With the promise of an instant CD, Sunday's recital at the Queen Elizabeth Hall would be newsworthy enough. But the programme makes it doubly so: birthday tributes to Pierre Boulez, composed at top speed by 12 hard-line modernists, and delivered by an intrepid young pianist after minimal rehearsal time.
When I looked in on that pianist, Rolf Hind, two weeks ago, he'd still not seen all he was going to have to deal with. Nothing from Luciano Berio or Harrison Birtwistle, nor any indication of the lines along which they were thinking. The piece from Gyorgy Kurtag had just arrived, and Hind was contemplating its dense pages - black with notes, covered with expression-marks - in perplexity. How did it seem to him?
"I wouldn't want to say on the record. I haven't tried it on the piano. I'm still trying to work out what the chords are. He wants to meet me next week."
The pieces Hind had had time to absorb were typically clever, with those by Elliott Carter and York HÃ¶ller both beginning with encryptions of the dedicatee's name. "Wolfgang Rihm's has a joke which I don't yet get, and there's a point in the middle where I'm supposed to fall asleep over a B-flat major chord. George Benjamin is the only one who has incorporated "Happy birthday to you", but so discreetly I didn't notice at first."
Hind was relieved to be able to report that so far he liked them all, and that they would, in aggregate, show there's still life in the grand tradition.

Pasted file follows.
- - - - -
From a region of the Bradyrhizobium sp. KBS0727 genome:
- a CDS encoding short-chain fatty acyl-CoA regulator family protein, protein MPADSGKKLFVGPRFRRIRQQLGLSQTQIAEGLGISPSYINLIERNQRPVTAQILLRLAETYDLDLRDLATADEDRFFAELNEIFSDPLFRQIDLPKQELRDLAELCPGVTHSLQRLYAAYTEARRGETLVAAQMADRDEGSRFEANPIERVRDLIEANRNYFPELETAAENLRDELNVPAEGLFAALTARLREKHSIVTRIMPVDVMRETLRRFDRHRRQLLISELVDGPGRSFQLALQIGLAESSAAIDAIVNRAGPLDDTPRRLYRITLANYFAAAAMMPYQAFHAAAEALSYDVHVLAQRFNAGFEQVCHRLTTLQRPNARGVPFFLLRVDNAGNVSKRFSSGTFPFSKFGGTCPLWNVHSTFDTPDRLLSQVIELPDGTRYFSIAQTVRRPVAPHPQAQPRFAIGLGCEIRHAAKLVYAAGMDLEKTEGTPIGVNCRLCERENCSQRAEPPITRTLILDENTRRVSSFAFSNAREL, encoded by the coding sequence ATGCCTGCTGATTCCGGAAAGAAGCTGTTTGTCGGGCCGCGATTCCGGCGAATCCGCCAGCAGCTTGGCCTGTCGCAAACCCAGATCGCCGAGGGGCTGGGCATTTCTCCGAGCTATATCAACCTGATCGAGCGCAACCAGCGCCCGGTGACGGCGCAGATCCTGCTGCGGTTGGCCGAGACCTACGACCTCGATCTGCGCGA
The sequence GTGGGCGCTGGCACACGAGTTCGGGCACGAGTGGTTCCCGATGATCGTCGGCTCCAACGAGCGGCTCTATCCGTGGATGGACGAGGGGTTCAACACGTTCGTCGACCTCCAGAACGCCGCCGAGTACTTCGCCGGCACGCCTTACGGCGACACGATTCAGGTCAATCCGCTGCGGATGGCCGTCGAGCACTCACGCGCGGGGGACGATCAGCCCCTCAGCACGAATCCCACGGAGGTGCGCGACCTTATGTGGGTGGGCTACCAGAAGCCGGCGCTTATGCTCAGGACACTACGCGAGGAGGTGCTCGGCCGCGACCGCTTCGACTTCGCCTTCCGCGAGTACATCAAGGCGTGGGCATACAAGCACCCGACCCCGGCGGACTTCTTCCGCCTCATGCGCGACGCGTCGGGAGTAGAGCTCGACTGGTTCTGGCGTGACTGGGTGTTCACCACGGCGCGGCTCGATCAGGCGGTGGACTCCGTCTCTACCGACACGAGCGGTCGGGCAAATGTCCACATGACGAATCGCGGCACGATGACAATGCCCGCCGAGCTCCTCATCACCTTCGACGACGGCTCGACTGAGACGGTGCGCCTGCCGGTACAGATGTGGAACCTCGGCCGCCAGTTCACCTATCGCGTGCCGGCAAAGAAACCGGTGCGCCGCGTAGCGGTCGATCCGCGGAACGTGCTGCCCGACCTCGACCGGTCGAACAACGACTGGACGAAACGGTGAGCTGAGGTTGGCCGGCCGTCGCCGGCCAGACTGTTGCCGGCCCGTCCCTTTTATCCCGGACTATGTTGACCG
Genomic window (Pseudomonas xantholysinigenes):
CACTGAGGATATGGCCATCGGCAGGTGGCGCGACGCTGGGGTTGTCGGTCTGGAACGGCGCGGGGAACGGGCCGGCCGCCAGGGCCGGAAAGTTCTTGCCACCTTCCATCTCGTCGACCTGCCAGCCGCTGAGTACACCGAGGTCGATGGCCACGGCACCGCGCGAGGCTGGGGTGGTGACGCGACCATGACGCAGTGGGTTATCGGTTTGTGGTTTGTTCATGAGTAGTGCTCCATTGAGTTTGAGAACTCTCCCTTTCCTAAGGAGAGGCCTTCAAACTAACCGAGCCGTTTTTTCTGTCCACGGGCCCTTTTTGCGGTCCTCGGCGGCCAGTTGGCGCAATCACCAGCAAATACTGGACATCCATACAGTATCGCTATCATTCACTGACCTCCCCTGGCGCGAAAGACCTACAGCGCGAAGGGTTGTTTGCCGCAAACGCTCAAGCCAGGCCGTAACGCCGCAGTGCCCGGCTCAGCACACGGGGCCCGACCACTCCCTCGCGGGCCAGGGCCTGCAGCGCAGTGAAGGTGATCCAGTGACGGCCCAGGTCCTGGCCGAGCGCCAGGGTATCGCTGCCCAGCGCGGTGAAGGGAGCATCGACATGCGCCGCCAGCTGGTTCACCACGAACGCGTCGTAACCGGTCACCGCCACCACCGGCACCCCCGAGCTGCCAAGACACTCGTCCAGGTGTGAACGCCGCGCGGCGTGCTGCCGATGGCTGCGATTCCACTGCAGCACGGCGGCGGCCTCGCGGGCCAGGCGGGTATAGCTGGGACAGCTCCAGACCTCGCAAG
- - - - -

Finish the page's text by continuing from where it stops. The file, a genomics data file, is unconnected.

This laid-back London-German may not be a household name, but he's a celebrity in new-music circles, where his questing mind and formidable powers have made him every composer's dream test-pilot. He's not even fazed by that sacred monster Gyorgy Ligeti, many of whose awesomely difficult studies he has premiered here. When I ask him how he approaches such music, his reply is unexpected.
"I mark up the score with every dynamic, and every different articulation, in a different colour, and sometimes write nonsense poetry along the lines. Often it's so dense that you have to bring its shape out this way. The first Ligeti study I did took me for ever." Learning such pieces, he says, is initially a physical matter for the fingers: intuitive grasp comes later. "With each one, there comes a point where the brain can suddenly handle it. Like when you're learning a language in an unfamiliar script, as I've found in learning Hindi."
Music for Hind may include BjÃ¶rk, but it goes no further back than Debussy and Ravel. He was a noted Beethovenist as a student, but now finds that Titan's music "inappropriate": "I have the same problem with him as I do with classical ballet. It's all a matter of striking poses and attitudes. And, though this may sound strange coming from a new-music player, I find a lot of Beethoven extremely ugly - C major chords at opposite ends of the piano - hideous! OK, he was deaf, but you'd think he'd remember the sound." The way forward, he says, lies with Boulez. "Exploration, newness, music exquisitely heard, and made, and tinkered with." All aboard for Sunday afternoon.